Rainbow Six: Vegas Review - 16/02/07

The Rainbow Six franchise has faltered in recent years as a result of the disappointing Lockdown and Critical Hour instalments, leading many to believe that the series was on its last legs. But that was before we were treated to the genuinely stunning Vegas, the fifth original game in the series and the debut of Rainbow Six on a next-gen platform.


It seemed as though the franchise had lost its way, with a distinct absence of what made the series so revolutionary being the most common complaint directed against it. Ubisoft took this abundance of rampant criticism very seriously indeed, and for Vegas, several significant changes have been made. Firstly, Ubisoft’s Montréal division were put back in control of the game’s development, in an effort to restore the tactical gameplay that had once made Rainbow Six a resounding success. Vegas also sees the return of a more realistic health system, intelligent squad controls, and above all else, the classic room clearing gameplay that has defined the series over the years.



However, being as this is a next-gen effort, Ubisoft would still have to innovate in order to move the franchise forward. The presence of a third person cover system is something of a controversial decision given the first person combat found in all previous games in the series. The introduction of a single location (Vegas) as opposed to missions that span the globe is also a tricky one, as it would mean developing a strong narrative that would have to get players engaged in the action like never before. Ding Chavez and co. have therefore not returned for this installment, and have instead been replaced by a three man team led by one Logan Keller. Blind fire, rappelling, and fast roping are other techniques new to the Rainbow franchise that rely heavily on the aforementioned new third person view. To the more hardcore fans of the series, Vegas would appear to be, at least on paper, something of a ‘hard sell’. Thankfully, the game does not disappoint, and is a welcome return to form for the franchise.

Your latest tour of duty begins in Mexico, with Logan Keller leading something of a rookie team on one of their first assignments. Graphically speaking, this introductory level is reminiscent of Ubisoft’s Ghost Recon Advanced Warfighter, with hazy lighting and dusty textures featuring throughout. The depth of visual detail is certainly worth noting, with realistic draw distances and a super smooth frame rate adding to an already impressive visual package. However, where the game really comes into its own is during your first helicopter fly by over the city of Las Vegas. Despite the wealth of tactical information being provided, you’ll find it difficult concentrating on anything but the beautiful sights, immaculate detail and sheer size of the landscape before you. The glare of neon lit advertisements, and the subtle lighting effects illuminating your team sitting beside you, come together to represent one of the most awe inspiring sights ever produced for a video game. This brief sequence in itself would be enough to give Vegas a high score in the graphics department, but this isn’t a flight simulator. What really matters is how the game looks when you’re fighting terrorists on the ground.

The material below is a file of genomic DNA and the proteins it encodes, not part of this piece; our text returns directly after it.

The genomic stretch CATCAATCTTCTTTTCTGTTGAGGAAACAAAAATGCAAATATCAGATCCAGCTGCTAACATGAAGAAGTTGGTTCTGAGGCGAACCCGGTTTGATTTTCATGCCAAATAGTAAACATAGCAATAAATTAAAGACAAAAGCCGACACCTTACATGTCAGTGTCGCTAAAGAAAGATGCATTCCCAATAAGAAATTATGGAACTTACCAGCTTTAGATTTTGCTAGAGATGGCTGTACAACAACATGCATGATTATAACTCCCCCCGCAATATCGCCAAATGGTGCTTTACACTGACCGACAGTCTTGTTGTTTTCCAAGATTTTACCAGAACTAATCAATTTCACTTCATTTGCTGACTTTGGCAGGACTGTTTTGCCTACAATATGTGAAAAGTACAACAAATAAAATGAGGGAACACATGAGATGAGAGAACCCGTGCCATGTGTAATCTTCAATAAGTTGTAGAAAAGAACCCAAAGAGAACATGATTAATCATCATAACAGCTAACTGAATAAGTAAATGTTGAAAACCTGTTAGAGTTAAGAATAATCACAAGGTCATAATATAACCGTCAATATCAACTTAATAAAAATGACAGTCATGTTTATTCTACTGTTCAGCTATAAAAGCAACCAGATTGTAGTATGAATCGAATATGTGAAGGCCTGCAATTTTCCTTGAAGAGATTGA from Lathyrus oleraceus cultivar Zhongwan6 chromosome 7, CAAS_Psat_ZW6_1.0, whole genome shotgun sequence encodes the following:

The lighting and small details are, first and foremost, equally as impressive. A significantly enhanced physics system brings life to the much larger environments you’ll find yourself playing through this time around. Although some of the textures may appear bland or overly dark, there will always be something, some subtle lighting effect or impressive set piece that makes Vegas into a genuinely stunning game. However, the terrorists (and their frequent hostages) aren’t nearly as detailed as Logan or your squad mates. This is a great shame, as when they’re surrounded by such amazingly detailed environments, it becomes easy to notice how awkward they look in comparison with everything else. Aside from that and the occasional graphical glitch (in the form of some ‘overly enthusiastic’ physics), Rainbow Six Vegas is a visual treat for the eyes, and one of the finest looking games you’re likely to find on the Xbox 360 for quite some time.